Ohio public-sector worker appeals decision denying a refund for previously paid union fees

On July 25, Nathaniel Ogle, an Ohio public-sector worker who is seeking a refund of previously paid union fees, appealed his case to U.S. Court of Appeals for the Sixth Circuit after a U.S. District Court ruled against him.

  • Who are the parties to the suit? Ogle is the plaintiff. The National Right to Work Legal Defense Foundation (NRTWLDF) represents him in the case. The defendant is the Ohio Civil Service Employees Association (OCSEA), an affiliate of the American Federation of State, County, and Municipal Employees. The Ohio Civil Service Employees Association represents approximately 30,000 state and local government employees.
  • What is at issue? Ogle’s attorneys, citing Janus, argue union fees previously deducted from his and other employees’ paychecks should be refunded. Janus established that compelling public-sector workers to pay union dues and/or fees violates their free-speech and associational rights under the United States Constitution.
  • How did the lower court rule? On July 17, U.S. District Court Judge George Smith ruled the union had acted in good faith when it collected fees from Ogle and other employees because, before Janus, judicial precedent had upheld the legality of compulsory fees. Smith wrote, “Because OCSEA collected fees under a presumptively valid statute and pursuant to then-valid Supreme Court precedent, there is no way that OCSEA ‘knew or should have known that the statute upon which they relied was unconstitutional.’ Put another way — OCSEA was simply following presumptively valid law.” Smith was appointed to the court by President Ronald Reagan (R).
  • What are the responses?
    • Mark Mix, NRTWLDF president, said, “In this case and others being litigated with Foundation legal aid, workers seek the return of just a few years’ worth of unconstitutionally seized forced union fees as the statutes of limitations permit, which represents just a fraction of the fees union bosses have illegally collected from workers for decades.”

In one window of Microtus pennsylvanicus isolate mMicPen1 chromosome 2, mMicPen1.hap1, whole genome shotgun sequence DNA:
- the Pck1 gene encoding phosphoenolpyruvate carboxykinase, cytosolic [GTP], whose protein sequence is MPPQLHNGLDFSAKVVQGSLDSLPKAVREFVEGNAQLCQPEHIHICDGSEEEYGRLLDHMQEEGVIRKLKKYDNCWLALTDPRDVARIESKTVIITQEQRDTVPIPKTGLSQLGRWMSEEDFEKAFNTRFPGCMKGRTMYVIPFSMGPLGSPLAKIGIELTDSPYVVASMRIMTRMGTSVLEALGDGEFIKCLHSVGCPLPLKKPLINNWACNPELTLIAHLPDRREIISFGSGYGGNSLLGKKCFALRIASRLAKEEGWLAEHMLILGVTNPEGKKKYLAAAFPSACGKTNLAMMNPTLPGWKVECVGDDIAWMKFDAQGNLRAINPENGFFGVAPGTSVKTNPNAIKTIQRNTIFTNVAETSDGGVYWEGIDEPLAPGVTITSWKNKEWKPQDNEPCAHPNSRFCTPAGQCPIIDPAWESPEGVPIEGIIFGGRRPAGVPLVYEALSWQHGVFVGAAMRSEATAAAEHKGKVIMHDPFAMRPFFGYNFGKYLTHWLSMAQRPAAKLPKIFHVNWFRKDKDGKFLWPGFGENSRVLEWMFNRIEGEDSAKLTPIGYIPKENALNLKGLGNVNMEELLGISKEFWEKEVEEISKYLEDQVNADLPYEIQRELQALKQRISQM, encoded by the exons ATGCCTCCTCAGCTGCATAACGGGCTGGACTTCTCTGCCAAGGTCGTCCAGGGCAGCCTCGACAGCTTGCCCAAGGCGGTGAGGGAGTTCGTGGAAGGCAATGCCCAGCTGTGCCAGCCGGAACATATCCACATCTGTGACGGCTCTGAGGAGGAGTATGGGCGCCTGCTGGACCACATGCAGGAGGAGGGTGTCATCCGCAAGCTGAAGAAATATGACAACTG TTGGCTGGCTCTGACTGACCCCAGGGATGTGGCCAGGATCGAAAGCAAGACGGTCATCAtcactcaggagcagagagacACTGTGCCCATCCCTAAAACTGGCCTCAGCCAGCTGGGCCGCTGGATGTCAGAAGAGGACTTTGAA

• In response to a request for comment by The Center Square, Sally Meckling, communications director for OCSEA, said she could not comment on ongoing litigation.
  • The case name and number are Ogle v. Ohio Civil Service Employees Association, AFSCME, Local 11 (2:18-cv-01227).

The big picture

Number of relevant bills by state

We are currently tracking 101 pieces of legislation dealing with public-sector employee union policy. On the map below, a darker shade of green indicates a greater number of relevant bills. Click here for a complete list of all the bills we’re tracking.

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Number of relevant bills by current legislative status

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Number of relevant bills by partisan status of sponsor(s)

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Recent legislative actions

Below is a complete list of legislative actions on relevant bills since the beginning of the year. Bills are listed in alphabetical order, first by state and then by bill number.

  • Massachusetts H3854: This bill would authorize employers to disclose personal employee information to unions. It would also permit unions to require non-members to pay for the costs associated with grievance and arbitration proceedings. It would require employers to provide unions with access to employees, and it would allow for dues deduction authorizations to be irrevocable for a period of up to one year.
    • House and Senate rejected governor’s proposed amendments. Returned to governor July 31.